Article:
Tipperary manager Liam Cahill praised the maturity of his team that won the All Ireland minor title on Sunday and set up the first half of an historic double for the Premier County.
His players knew that the big Munster final win over Limerick, and the demolition of Galway in the All Ireland semi-final, would have no relevance on All Ireland final day in Croke Park, he said.
The job still had to be done, and they did it in style, said the delighted Ballingarry man.
And he resolutely defended his decision not to have dual players on his panel having learned considerably from the events of the 2015 season which saw Tipp reach two All-Ireland Finals, but won neither of them.
The dual contributed to both the minor footballers and hurlers returning from All Ireland finals last year without silverware. And Sunday's win in Croke Park over Limerick justified his decision, he remarked to the media afterwards in the bowels of the Cusack Stand.
The Ballingarry man said it was great to win the title even if the game wasn't a classic.
“Its great to win an All Ireland. You cannot complain about that but the manner in which we did it left a little to be desired, considering the standard we had set coming into the game and the expectation levels that were out there from Tipperary people in particular”, he stated.
But he said he was just thrilled with the battling qualities the squad showed, allied to the composure and patience they had spoken about during the week.
“If we hadn't the work done behind the scenes we would have been beaten.
“The way Limerick set themselves up caused us problems, they harried and hooked and never gave up.
“We went five points up in the first half and they brought it right back and half time came at the right time for us.
“They put a bit of doubt in our heads but thankfully I have some great men in that dressing room and players with massive potential of playing further down the line for Tipperary and today will stand to them in a big way because it was a tight battle.
He spoke about the battles they had on their way to the final and how that had stood to them and hardened them for the final.
But he accepted that some of the players who had shone in earlier games failed to reproduce the magic in the final.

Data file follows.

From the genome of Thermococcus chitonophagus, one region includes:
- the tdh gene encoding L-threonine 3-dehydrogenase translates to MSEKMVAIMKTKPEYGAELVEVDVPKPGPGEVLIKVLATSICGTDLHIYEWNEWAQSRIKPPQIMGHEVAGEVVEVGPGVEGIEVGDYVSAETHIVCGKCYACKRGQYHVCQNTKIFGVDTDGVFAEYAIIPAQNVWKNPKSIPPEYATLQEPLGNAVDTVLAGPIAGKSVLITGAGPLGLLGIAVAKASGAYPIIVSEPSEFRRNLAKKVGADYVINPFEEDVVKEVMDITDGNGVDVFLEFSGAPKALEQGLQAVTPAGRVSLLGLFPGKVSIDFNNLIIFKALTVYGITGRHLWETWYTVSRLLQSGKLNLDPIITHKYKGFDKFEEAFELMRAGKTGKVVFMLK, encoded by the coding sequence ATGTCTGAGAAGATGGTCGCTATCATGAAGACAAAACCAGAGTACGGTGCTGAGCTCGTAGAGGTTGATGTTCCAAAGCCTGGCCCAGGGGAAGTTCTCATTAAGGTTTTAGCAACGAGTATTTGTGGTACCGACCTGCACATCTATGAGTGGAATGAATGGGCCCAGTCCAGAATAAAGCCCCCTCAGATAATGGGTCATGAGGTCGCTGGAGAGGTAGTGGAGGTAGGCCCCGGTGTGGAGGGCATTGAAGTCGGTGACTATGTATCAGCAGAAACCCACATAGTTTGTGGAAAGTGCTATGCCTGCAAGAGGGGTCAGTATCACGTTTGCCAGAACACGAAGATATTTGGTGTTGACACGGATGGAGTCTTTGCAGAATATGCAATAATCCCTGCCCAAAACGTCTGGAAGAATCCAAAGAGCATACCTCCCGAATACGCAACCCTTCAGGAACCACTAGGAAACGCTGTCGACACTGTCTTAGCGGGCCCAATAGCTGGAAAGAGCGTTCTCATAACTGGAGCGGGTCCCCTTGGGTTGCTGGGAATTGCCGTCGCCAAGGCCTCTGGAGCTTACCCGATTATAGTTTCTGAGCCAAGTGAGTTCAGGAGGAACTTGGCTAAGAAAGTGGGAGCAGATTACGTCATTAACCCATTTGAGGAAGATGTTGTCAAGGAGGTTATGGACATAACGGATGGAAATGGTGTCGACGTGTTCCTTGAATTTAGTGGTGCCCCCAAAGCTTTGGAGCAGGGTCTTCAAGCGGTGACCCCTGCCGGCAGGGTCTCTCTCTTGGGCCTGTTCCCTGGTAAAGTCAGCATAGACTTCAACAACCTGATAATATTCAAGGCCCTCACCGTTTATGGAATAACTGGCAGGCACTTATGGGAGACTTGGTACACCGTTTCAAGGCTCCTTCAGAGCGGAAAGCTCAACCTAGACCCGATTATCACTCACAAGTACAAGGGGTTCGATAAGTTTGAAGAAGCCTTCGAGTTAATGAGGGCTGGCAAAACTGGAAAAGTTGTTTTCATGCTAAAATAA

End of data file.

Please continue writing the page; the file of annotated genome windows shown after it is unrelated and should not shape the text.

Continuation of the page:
“Some of the players who set the place alight here three weeks ago, well it didn't go for them today but the subs did well.
“I had to tell several guys on Friday night that they weren't playing or part of the 24, players who were showing unbelieveable form in training.
“But the bench justified everything today, the way they came in and took us over the line. I am thrilled for those players.
“There were high expectations after the big wins in the Munster final and All Ireland semi-final but the players I had this year were very mature for minors and bought in and understood that this wasn't a foregone conclusion and they had to work hard in training and around their mindset coming into the game”.
He paid glowing tribute to the work of coach Michael Bevans and all his the backroom team, including sports coach Sandra Molloy, and said what they did behind the scenes was just incredible.
“Because if the mind isn't right you are in big trouble and we needed our minds to be right to get over the line”.
He said only two or three of the team and five or six of the panel are underage next year, similar to last year, but pointed out that they are working hard on development squads and there is talent coming through from u-14 right up to u-17 so there will be no shortage of players to fill those gaps next year.
He said in the aftermath of victory that he was disappointed with some of the energy levels of his players, especially upfront.
“A couple of our key men, who were buzzing around the place here three weeks ago, were flat and there's nothing you can do about that on the line, no matter what you say to a fellow, you are really just going for the reserves after that.
“We stayed as patient as we could, inside and outside the lines, and we gave everyone a chance to work thier way into the game”, he added.
Cahill said the win made up for the disappointment of last year's final when the side lost to Galway. And he made no secret of why he believed that had happened
“It was unbelievable heartbreak last year. People said you did very well and brought an average team to an All Ireland final. Last year's team wasn't an average team, they were well above average but they made themselves average by wanting to play everything and that is the reason why the two buses at minor grade headed down the M7 with no silverware as they were burned out from playing everything.
“That's being honest. I have said it that I have no axe to grind with anyone in Tipperary football, and no issue with anyone in Tipperary football and I wish them the best of luck and what they have done to date is amazing.
“And I have no issue with the dual name in Tipperary once you are not drawing from the same pot to fuel both. It is not just possible, it has been tried and tested and it has failed and today is evidence of that”.
He pointed out that Colin English from Fr Sheehys started the year in football and then came in when they were beaten and won man of the match on Sunday.
“He wasn't prepared to commit to hurling earlier on in the year and that was fine, no issue with that, but when the footballers exited it was open season and now he has an All Ireland minor hurling medal in his back pocket as a result.
“I make no apologies for it. I know I had my critics and was branded as being dishonest, a hypocrite and naive and it definitly hurt at the time but when you are in a job like this in Tipperary you have to get on with it and I felt what I had to do was right for the players involved and for everybody and we had to kick on and do what we had to do and it worked out”.